New acquisition Yuniesky Betancourt came off the disabled list
yesterday and the Royals cleared room on the 25-man roster for their
new starting shortstop by designating Tony Pena Jr. for assignment.
After years in the Braves’ front office Dayton Moore became the
Royals’ general manager in mid-2006 and brought Pena over from Atlanta
the next spring. Pena was the team’s shortstop as a 26-year-old rookie,
starting 145 games while hitting .267/.284/.356 for the third-worst OPS
in the league. Last season his starts dropped to 61 and his hitting
line fell to .169/.189/.209, and this year he went 5-for-51 (.098) in a
Add it all up an you get a career line of .228/.248/.300 in 870
plate appearances. Baseball-Reference.com has a great stat called
adjusted OPS+ that measures offensive production relative to the
league, ballpark, and era someone played in. An adjusted OPS+ of 100 is
considered average and Albert Pujols leads MLB at 209 this season.
Pena’s adjusted OPS+ is 44, which ranks as the seventh-worst mark of the past 50 years:
Angel Salazar 36
Donnie Sadler 39
Luis Gomez 40
Mario Mendoza 41
Mick Kelleher 42
Jerry Zimmerman 42
TONY PENA 44
Luis Pujols 44
Rafael Belliard 46
Luis Alvarado 46
Any time you can get on a futility list with the man behind “The
Mendoza Line” you’re really doing something. It’s also worth noting
that the next-worst adjusted OPS+ this decade belongs to John McDonald
at 56, which makes him look like Babe Ruth compared to the above list,
so Pena stands alone as the worst hitter of the 2000s. And the beauty
of the whole thing is that he batted .252/.285/.332 in 2,748 plate
appearances as a minor leaguer, so realistically he probably hit better
than should have been expected. Seriously.
The Astros, Braves and Nationals came sniffing around White Sox left-hander Jose Quintana during the Winter Meetings, but each appeared to find the Sox’ asking price well beyond what they were willing to give up for the starter. On Saturday, Peter Gammons revealed that the White Sox had floated Francis Martes, Kyle Tucker and Joe Musgrove as a possible return for Quintana.
It’s a strategy that worked well for Chicago in the past, most recently when they dealt Chris Sale to the Red Sox for Yoan Moncada and Michael Kopech, among others, and flipped Adam Eaton to the Nationals for a trio of pitching prospects. Astros’ GM Jeff Luhnow didn’t appear eager to sacrifice some of his core talent to net a high-end starter, however, and told the Houston Chronicle’s Jake Kaplan as much on Wednesday:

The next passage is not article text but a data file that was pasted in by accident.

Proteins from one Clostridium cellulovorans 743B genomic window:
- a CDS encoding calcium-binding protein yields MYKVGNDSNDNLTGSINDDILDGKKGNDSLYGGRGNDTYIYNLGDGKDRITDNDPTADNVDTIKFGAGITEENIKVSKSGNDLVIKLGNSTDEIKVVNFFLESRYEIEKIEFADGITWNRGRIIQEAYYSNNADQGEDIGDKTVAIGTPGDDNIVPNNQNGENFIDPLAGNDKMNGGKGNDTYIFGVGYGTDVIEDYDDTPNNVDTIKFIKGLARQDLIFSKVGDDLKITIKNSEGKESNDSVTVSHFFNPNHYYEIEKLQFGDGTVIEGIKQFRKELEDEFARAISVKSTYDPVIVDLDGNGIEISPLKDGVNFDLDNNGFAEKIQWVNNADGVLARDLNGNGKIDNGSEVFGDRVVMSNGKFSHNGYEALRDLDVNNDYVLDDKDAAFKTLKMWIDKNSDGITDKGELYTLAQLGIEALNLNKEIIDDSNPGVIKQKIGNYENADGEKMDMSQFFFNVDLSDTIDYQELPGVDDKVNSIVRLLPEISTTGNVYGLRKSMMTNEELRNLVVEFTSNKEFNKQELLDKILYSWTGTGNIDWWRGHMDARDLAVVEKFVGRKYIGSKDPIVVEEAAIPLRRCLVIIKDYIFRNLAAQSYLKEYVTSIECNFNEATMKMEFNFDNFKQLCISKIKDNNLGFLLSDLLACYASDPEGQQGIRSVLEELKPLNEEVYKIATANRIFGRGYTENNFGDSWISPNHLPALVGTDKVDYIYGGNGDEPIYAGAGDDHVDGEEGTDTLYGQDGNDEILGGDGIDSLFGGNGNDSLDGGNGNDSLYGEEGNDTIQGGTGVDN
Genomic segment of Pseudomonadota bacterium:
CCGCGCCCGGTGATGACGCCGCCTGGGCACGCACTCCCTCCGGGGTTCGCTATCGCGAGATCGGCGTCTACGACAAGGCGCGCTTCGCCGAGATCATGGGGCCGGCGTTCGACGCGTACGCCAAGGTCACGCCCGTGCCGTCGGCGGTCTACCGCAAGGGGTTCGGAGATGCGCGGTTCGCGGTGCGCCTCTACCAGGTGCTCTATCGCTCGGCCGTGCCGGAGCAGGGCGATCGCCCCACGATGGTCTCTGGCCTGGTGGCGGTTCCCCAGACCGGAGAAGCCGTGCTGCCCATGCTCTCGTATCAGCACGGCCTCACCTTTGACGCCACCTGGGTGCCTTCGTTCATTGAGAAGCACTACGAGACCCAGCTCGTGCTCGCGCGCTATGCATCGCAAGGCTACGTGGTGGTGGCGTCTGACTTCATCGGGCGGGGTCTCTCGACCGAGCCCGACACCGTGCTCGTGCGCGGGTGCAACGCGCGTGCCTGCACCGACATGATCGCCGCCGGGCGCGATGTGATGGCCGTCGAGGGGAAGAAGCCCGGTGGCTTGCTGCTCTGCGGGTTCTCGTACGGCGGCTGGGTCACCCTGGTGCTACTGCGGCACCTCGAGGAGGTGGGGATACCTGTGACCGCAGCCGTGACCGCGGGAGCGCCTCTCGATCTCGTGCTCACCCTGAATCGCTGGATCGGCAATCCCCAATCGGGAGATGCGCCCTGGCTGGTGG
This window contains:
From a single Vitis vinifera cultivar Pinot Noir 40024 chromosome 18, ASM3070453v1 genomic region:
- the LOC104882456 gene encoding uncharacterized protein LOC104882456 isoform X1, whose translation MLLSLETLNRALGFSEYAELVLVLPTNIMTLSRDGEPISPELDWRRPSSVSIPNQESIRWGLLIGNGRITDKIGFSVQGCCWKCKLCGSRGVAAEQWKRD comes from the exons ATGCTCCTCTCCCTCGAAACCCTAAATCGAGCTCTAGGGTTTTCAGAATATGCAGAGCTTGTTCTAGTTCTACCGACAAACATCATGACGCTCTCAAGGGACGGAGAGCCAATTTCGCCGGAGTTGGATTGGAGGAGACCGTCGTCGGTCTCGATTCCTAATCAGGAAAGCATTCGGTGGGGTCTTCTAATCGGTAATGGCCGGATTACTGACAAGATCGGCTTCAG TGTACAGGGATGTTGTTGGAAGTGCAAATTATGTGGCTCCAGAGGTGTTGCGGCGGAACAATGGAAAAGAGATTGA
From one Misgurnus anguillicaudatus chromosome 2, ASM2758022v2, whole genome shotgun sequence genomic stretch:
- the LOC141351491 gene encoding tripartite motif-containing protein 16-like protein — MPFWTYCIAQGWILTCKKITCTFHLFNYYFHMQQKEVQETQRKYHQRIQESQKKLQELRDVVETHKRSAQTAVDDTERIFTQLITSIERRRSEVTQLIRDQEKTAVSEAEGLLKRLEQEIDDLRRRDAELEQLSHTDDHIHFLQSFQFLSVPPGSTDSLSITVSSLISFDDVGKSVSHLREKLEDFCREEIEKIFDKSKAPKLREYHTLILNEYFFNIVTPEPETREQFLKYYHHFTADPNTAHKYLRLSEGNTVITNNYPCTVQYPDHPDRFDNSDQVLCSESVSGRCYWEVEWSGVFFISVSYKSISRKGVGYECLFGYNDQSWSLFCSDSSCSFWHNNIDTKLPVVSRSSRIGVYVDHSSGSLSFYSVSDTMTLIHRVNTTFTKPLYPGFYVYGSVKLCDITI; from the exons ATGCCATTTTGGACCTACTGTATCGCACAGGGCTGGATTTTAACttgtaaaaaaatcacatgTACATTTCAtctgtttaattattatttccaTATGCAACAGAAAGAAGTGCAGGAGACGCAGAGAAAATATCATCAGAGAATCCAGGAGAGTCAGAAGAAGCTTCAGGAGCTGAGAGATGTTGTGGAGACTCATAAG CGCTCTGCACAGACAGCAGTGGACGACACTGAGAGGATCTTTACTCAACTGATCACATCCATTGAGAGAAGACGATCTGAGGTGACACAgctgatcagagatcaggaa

We’re prepared to trade players to improve our club right now. […] We’re just not prepared to trade away players that are core to our production in 2017, and those are sometimes the players that are required to get these deals done.
While Lunhow was speaking specifically to the inclusion of third baseman Alex Bregman in future deals, it’s not unrealistic to think that top prospects Francis Martes and Kyle Tucker would also be considered instrumental to the Astros’ plans for the next few seasons.
Martes, 21, currently sits atop the team’s top prospect list on MLB.com. The right-hander blazed through his first full season in Double-A Corpus Christi, posting a 3.30 ERA and career-best 9.4 K/9 over 125 1/3 innings in 2016. Tucker, meanwhile, profiles as the Astros’ second-best prospect and made a successful jump to High-A Lancaster last season, slashing .339/.435/.661 in 69 PA. Rookie right-hander Joe Musgrove is the only player left off the top prospect list, but he got off to a decent start with the club in 2016 as well, going 4-4 with a 4.06 ERA and 3.44 K/BB rate in 62 innings during his first major league season.
Twins’ right-handed pitching prospect Yorman Landa passed away in a tragic car accident on Friday night, per a team statement. According to Mike Berardino of the Pioneer Press, 22-year-old Landa was in the passenger seat of the vehicle when it struck a fallen tree.
Daniel Szew, Landa’s agent, spoke highly of the young pitcher, who was one of his first clients back in 2010. Szew acknowledged Landa for helping him expand his company, LA Sports Management, and referred to the late pitcher as a leader and his “little brother.”
He was very even-keeled,” Szew said. “That was his personality. He wasn’t wild. That’s why this is so tragic. He wasn’t a wild guy. He was a happy-go-lucky guy who took life as it came, and he was super happy — always happy.
If leadership was one facet of Landa’s personality, so was loyalty. The 22-year-old agreed to a minor league contract with the Twins on Tuesday after getting cut from the 40-man roster, fulfilling a promise to re-sign with the club despite fielding multiple offers from competing teams. The deal included an invite to spring training, and comments from his agent suggested that the right-hander was “super confident” he’d break through to the major leagues in 2017, notwithstanding a troublesome shoulder injury that hampered his progress in High-A Fort Myers during the 2016 season.
“He never wanted to leave,” Szew told Berardino. “It was the only organization he ever knew.”
Our condolences go out to Landa’s family and the Twins organization during this terrible time.